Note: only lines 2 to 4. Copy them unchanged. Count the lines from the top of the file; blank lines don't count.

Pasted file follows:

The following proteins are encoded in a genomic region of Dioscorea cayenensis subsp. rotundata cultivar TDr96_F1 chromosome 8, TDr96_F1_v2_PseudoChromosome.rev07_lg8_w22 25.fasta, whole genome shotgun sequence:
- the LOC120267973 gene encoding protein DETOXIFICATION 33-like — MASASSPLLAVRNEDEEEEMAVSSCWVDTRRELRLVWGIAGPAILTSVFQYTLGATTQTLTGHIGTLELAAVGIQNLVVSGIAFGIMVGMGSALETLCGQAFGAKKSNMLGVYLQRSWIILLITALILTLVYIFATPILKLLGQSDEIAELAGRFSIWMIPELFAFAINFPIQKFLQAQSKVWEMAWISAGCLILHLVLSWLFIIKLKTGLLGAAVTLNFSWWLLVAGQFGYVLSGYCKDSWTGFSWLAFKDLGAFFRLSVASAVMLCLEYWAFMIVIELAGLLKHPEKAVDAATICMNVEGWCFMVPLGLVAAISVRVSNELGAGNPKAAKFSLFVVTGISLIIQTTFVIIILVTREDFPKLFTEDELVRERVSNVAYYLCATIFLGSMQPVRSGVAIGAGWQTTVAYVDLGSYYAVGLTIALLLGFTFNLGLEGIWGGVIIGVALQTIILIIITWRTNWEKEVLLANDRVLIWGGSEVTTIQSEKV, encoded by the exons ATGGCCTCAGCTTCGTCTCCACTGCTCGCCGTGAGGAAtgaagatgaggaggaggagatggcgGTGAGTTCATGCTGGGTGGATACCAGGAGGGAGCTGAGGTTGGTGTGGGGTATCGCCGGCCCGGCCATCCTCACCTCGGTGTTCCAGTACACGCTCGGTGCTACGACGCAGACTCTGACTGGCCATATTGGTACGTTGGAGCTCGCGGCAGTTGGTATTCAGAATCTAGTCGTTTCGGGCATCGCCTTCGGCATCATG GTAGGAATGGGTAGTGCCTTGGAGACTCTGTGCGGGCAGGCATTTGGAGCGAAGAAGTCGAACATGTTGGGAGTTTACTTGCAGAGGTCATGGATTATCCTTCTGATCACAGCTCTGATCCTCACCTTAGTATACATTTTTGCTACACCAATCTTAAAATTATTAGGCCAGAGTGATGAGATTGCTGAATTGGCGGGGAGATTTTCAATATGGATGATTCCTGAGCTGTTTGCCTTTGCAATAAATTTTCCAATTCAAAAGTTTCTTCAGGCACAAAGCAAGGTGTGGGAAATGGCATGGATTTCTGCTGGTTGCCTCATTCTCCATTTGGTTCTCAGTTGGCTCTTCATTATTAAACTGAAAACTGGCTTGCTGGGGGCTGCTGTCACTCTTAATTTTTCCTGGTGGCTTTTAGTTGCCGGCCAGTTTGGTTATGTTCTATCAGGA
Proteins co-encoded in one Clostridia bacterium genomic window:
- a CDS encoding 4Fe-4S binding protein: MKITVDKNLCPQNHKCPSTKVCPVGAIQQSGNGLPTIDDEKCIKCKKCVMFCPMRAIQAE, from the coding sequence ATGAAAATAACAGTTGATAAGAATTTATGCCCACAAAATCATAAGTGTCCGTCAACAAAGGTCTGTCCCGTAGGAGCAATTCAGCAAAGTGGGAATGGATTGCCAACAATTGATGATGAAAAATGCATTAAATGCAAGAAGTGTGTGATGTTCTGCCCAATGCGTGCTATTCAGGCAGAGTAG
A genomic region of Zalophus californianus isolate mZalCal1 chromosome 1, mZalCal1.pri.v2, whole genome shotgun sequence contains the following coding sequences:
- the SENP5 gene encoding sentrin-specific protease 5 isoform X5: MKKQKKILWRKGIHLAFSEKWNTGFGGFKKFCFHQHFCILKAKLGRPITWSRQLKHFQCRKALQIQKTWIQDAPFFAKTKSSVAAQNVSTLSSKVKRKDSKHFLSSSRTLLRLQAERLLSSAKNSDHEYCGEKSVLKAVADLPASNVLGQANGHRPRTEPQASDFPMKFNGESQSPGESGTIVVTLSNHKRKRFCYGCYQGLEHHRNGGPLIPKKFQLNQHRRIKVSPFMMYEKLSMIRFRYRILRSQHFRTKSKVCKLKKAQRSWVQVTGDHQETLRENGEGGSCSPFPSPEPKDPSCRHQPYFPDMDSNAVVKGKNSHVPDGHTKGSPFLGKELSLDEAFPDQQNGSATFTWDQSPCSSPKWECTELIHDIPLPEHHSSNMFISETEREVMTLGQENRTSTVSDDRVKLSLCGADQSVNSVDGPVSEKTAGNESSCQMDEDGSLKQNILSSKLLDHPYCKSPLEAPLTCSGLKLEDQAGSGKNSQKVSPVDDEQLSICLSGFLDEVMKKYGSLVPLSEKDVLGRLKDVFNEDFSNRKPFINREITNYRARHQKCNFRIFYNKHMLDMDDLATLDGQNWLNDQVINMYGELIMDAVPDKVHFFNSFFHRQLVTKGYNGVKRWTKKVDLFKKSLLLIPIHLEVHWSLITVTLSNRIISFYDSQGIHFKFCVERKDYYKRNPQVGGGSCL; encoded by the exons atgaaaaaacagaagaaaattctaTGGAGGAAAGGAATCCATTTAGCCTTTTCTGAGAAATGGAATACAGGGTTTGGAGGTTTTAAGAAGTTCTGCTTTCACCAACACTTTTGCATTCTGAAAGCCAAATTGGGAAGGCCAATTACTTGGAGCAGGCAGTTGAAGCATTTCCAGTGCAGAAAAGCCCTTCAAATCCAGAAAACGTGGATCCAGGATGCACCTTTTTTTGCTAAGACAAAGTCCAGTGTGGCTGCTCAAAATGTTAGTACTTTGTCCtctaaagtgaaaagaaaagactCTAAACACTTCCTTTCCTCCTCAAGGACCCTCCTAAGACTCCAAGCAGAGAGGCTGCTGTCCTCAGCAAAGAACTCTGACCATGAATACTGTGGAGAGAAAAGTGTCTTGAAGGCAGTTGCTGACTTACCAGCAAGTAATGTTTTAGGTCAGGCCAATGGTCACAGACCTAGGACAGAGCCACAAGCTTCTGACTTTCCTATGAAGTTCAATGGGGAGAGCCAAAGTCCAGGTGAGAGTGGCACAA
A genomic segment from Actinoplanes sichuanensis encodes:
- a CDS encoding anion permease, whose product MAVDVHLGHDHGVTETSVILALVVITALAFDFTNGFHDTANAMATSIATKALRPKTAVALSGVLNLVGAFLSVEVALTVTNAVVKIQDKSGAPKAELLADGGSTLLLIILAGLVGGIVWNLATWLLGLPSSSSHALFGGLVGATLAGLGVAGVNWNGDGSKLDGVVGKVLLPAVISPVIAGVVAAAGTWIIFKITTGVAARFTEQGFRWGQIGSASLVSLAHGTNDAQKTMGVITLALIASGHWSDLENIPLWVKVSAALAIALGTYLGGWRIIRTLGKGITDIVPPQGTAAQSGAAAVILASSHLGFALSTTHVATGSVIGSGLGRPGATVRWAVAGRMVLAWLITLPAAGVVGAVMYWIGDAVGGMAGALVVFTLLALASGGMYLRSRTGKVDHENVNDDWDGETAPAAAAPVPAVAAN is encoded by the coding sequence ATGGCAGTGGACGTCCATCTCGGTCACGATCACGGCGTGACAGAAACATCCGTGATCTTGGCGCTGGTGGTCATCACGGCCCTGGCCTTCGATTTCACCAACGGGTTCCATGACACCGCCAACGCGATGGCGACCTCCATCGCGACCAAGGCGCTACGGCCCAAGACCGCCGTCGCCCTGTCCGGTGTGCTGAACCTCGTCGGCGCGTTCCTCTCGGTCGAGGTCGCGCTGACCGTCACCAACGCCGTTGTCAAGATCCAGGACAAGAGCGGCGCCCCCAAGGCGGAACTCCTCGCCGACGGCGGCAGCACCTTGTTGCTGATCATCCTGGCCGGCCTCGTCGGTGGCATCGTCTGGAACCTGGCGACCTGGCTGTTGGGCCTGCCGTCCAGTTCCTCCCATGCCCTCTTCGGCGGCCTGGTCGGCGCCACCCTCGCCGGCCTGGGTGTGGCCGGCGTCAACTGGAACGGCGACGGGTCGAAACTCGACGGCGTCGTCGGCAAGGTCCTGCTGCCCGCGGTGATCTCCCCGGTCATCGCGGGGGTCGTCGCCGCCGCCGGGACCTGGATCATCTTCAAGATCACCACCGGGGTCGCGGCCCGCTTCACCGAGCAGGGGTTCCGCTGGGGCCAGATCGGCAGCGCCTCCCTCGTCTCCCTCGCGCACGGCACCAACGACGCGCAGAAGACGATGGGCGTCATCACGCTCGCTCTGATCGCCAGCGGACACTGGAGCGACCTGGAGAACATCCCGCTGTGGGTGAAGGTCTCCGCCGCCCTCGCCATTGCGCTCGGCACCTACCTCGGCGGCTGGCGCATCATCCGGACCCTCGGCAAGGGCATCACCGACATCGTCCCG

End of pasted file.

- the LOC120267973 gene encoding protein DETOXIFICATION 33-like — MASASSPLLAVRNEDEEEEMAVSSCWVDTRRELRLVWGIAGPAILTSVFQYTLGATTQTLTGHIGTLELAAVGIQNLVVSGIAFGIMVGMGSALETLCGQAFGAKKSNMLGVYLQRSWIILLITALILTLVYIFATPILKLLGQSDEIAELAGRFSIWMIPELFAFAINFPIQKFLQAQSKVWEMAWISAGCLILHLVLSWLFIIKLKTGLLGAAVTLNFSWWLLVAGQFGYVLSGYCKDSWTGFSWLAFKDLGAFFRLSVASAVMLCLEYWAFMIVIELAGLLKHPEKAVDAATICMNVEGWCFMVPLGLVAAISVRVSNELGAGNPKAAKFSLFVVTGISLIIQTTFVIIILVTREDFPKLFTEDELVRERVSNVAYYLCATIFLGSMQPVRSGVAIGAGWQTTVAYVDLGSYYAVGLTIALLLGFTFNLGLEGIWGGVIIGVALQTIILIIITWRTNWEKEVLLANDRVLIWGGSEVTTIQSEKV, encoded by the exons ATGGCCTCAGCTTCGTCTCCACTGCTCGCCGTGAGGAAtgaagatgaggaggaggagatggcgGTGAGTTCATGCTGGGTGGATACCAGGAGGGAGCTGAGGTTGGTGTGGGGTATCGCCGGCCCGGCCATCCTCACCTCGGTGTTCCAGTACACGCTCGGTGCTACGACGCAGACTCTGACTGGCCATATTGGTACGTTGGAGCTCGCGGCAGTTGGTATTCAGAATCTAGTCGTTTCGGGCATCGCCTTCGGCATCATG GTAGGAATGGGTAGTGCCTTGGAGACTCTGTGCGGGCAGGCATTTGGAGCGAAGAAGTCGAACATGTTGGGAGTTTACTTGCAGAGGTCATGGATTATCCTTCTGATCACAGCTCTGATCCTCACCTTAGTATACATTTTTGCTACACCAATCTTAAAATTATTAGGCCAGAGTGATGAGATTGCTGAATTGGCGGGGAGATTTTCAATATGGATGATTCCTGAGCTGTTTGCCTTTGCAATAAATTTTCCAATTCAAAAGTTTCTTCAGGCACAAAGCAAGGTGTGGGAAATGGCATGGATTTCTGCTGGTTGCCTCATTCTCCATTTGGTTCTCAGTTGGCTCTTCATTATTAAACTGAAAACTGGCTTGCTGGGGGCTGCTGTCACTCTTAATTTTTCCTGGTGGCTTTTAGTTGCCGGCCAGTTTGGTTATGTTCTATCAGGA
Proteins co-encoded in one Clostridia bacterium genomic window:
- a CDS encoding 4Fe-4S binding protein: MKITVDKNLCPQNHKCPSTKVCPVGAIQQSGNGLPTIDDEKCIKCKKCVMFCPMRAIQAE, from the coding sequence ATGAAAATAACAGTTGATAAGAATTTATGCCCACAAAATCATAAGTGTCCGTCAACAAAGGTCTGTCCCGTAGGAGCAATTCAGCAAAGTGGGAATGGATTGCCAACAATTGATGATGAAAAATGCATTAAATGCAAGAAGTGTGTGATGTTCTGCCCAATGCGTGCTATTCAGGCAGAGTAG